OF THE INSULAR POLICE Today, December 30, 1942, at 1:45 p. m. in Luis Munoz Rivera Street of Camuy, P. R., a truck, No. U. S. A. 486109, the property of the United States Army and driven by Pvt. Francisco Sánchez Marrero with license No. 83 of the Military Department being attached to Company 265 in Tortuguero, Vega Baja, P. R., struck a telephone post on, account of which strike some of the wires of the telephone service were turned into pieces and Mr. Carlos Pérez Avilés, white, 80 years of age, resident of the city of Camuy, P. R., in San Jose Street of said city of Camuy, suffered contusions in the head, in the chest, and in other parts of his body. From the investigation practiced by the subscriber and the insular police named Alvaro Durán No. 276, it is deduced that through Munoz Rivera Street in this municipality was coming a convoy of the United States Army from east to west, and that said street in its right side in the same direction was occupied by other vehicles which were parking and delivering goods, for which reason the convoy had to run through the left side of the street. As the trucks of the convoy were all bearing small houses made out of wood which occupied the outside of the borders of the trucks, one of the said trucks that was driven by Pvt. Sánchez Marrero passed so near to the telephone post that the roof of the house stroke to the post and the house fell to the sidewalk in the instant that said Carlos Pérez Avilés was passing through the sidewalk and felled him and occasioned the contusions aforesaid for which he was secluded in the clinic of Dr. Susoni at Arecibo, P. R. Lieutenant Amill, officer in charge of the said United States convoy, was present in the moment of the accident and he was duly informed of the same.

CARMELO GONZALEZ, Sergeant Insular Police, Commandant of the District, Camuy, P. R.

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2d Session

7

No. 1461

ROBERT FUTTERMAN

May 18, 1944.-Committed to the Committee of the Whole House and ordered

to be printed

Mr. FERNANDEZ, from the Committee on Claims, submitted the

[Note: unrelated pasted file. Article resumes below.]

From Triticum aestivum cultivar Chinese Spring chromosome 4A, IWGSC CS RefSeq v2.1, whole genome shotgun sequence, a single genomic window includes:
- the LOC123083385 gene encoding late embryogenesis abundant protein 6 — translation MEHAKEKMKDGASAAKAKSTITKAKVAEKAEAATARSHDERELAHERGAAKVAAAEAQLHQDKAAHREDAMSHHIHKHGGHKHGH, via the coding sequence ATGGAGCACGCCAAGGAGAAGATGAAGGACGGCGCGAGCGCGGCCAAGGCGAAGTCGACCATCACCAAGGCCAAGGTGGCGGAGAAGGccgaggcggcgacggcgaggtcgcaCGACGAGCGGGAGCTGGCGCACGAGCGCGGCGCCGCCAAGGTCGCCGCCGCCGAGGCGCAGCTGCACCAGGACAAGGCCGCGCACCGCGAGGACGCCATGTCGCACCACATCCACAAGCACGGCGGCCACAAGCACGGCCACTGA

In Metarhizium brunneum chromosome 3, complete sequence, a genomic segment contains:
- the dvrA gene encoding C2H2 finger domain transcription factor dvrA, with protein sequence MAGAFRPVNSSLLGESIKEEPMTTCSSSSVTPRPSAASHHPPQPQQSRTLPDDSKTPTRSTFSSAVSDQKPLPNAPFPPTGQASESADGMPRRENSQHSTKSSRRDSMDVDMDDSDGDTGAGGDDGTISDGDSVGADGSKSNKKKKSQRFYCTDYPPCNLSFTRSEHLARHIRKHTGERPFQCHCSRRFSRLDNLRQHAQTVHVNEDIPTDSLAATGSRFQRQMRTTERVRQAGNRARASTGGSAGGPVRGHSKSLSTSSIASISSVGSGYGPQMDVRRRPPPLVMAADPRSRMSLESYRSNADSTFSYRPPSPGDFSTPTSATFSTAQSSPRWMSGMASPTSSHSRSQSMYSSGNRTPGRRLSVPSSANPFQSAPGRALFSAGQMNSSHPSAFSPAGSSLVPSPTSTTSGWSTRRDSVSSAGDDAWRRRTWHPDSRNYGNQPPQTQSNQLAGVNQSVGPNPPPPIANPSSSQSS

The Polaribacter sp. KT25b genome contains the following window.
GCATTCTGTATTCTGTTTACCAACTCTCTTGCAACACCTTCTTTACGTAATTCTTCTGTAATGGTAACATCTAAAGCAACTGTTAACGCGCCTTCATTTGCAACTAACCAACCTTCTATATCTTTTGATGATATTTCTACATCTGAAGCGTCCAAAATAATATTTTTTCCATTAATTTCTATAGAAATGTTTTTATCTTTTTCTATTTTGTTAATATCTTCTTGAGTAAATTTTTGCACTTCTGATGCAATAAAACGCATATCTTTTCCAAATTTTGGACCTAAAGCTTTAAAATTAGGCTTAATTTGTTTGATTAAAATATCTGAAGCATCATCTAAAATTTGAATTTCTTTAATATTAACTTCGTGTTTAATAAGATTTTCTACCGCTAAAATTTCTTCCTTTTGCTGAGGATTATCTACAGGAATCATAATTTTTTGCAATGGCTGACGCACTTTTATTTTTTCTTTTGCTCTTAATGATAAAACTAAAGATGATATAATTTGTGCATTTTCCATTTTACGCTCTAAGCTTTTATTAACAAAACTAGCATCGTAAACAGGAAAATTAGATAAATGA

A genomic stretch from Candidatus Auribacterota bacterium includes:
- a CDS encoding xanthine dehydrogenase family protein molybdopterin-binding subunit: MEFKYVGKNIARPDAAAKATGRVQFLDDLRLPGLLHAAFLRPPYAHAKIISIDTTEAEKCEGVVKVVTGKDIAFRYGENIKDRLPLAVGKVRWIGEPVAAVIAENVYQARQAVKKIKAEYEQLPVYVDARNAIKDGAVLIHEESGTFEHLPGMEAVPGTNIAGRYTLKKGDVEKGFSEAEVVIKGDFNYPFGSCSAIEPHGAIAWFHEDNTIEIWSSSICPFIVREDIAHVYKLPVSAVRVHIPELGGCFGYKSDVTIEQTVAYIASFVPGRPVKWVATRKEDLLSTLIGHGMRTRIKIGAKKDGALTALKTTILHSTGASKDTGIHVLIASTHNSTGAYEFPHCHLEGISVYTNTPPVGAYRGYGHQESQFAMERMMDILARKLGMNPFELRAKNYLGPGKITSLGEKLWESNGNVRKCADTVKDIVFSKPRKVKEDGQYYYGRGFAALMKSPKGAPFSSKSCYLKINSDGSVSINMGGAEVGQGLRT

following

REPORT

(To accompany H. R. 3595)

The Committee on Claims, to whom was referred the bill (H. R. 3595) for the relief of Robert Futterman, having considered the same, report favorably thereon with an amendment and recommend that the bill as amended do pass.

The amendment is as follows:

Page 1, line 7, strike out the words "his claim" and insert in lieu thereof the words "all claims".

The purpose of the proposed legislation is to appropriate the sum of $448 to Robert Futterman, of Springfield, Mass., in full settlement of all claims against the United States for property damage to his car when it was struck by a Government car operated in connection with the United States Army at Bradley Field, Windsor Locks, Conn., on January 16, 1943.

STATEMENT OF FACTS

It appears that on January 16, 1943, at about 8:45 p. m., an Army reconnaisance car operated by a private who had taken the vehicle without authority and for a personal mission, was proceeding north on Palisade Avenue in Windsor, Conn., at a speed of at least 35 miles per hour. A civilian was riding in the car as a passenger. It was dark and clear and the pavement was glazed with ice and very slippery. the same time a 1937 Chevrolet sedan, owned and operated by Robert Futterman, of Springfield, Mass., in which three soldiers were riding as passengers, was proceeding south on the same street on its proper side of the center line of the pavement at a speed of 25 to 30 miles per hour. As the two vehicles approached each other, the Army vehicle began to skid, and, sliding 83 feet, crashed into the side of Mr. Futterman's automobile. Mr. Futterman tried to avoid the collision by